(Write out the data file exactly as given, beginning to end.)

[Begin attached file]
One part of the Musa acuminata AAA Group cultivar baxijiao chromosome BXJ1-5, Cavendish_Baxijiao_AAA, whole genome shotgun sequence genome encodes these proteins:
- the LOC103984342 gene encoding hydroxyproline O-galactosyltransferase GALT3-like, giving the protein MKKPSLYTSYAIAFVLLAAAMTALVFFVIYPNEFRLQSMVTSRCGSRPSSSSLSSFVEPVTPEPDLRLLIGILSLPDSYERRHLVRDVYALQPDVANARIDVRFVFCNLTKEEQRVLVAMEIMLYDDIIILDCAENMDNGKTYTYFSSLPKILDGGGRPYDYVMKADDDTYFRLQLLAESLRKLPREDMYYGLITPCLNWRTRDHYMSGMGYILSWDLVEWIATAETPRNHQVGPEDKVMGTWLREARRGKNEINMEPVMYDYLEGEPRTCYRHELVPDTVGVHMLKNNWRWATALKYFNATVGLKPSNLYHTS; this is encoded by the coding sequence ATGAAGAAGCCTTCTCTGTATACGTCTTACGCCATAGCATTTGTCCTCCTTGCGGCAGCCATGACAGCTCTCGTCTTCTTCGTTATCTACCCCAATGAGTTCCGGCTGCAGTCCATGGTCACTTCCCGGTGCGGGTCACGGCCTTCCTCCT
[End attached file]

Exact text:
One part of the Musa acuminata AAA Group cultivar baxijiao chromosome BXJ1-5, Cavendish_Baxijiao_AAA, whole genome shotgun sequence genome encodes these proteins:
- the LOC103984342 gene encoding hydroxyproline O-galactosyltransferase GALT3-like, giving the protein MKKPSLYTSYAIAFVLLAAAMTALVFFVIYPNEFRLQSMVTSRCGSRPSSSSLSSFVEPVTPEPDLRLLIGILSLPDSYERRHLVRDVYALQPDVANARIDVRFVFCNLTKEEQRVLVAMEIMLYDDIIILDCAENMDNGKTYTYFSSLPKILDGGGRPYDYVMKADDDTYFRLQLLAESLRKLPREDMYYGLITPCLNWRTRDHYMSGMGYILSWDLVEWIATAETPRNHQVGPEDKVMGTWLREARRGKNEINMEPVMYDYLEGEPRTCYRHELVPDTVGVHMLKNNWRWATALKYFNATVGLKPSNLYHTS; this is encoded by the coding sequence ATGAAGAAGCCTTCTCTGTATACGTCTTACGCCATAGCATTTGTCCTCCTTGCGGCAGCCATGACAGCTCTCGTCTTCTTCGTTATCTACCCCAATGAGTTCCGGCTGCAGTCCATGGTCACTTCCCGGTGCGGGTCACGGCCTTCCTCCT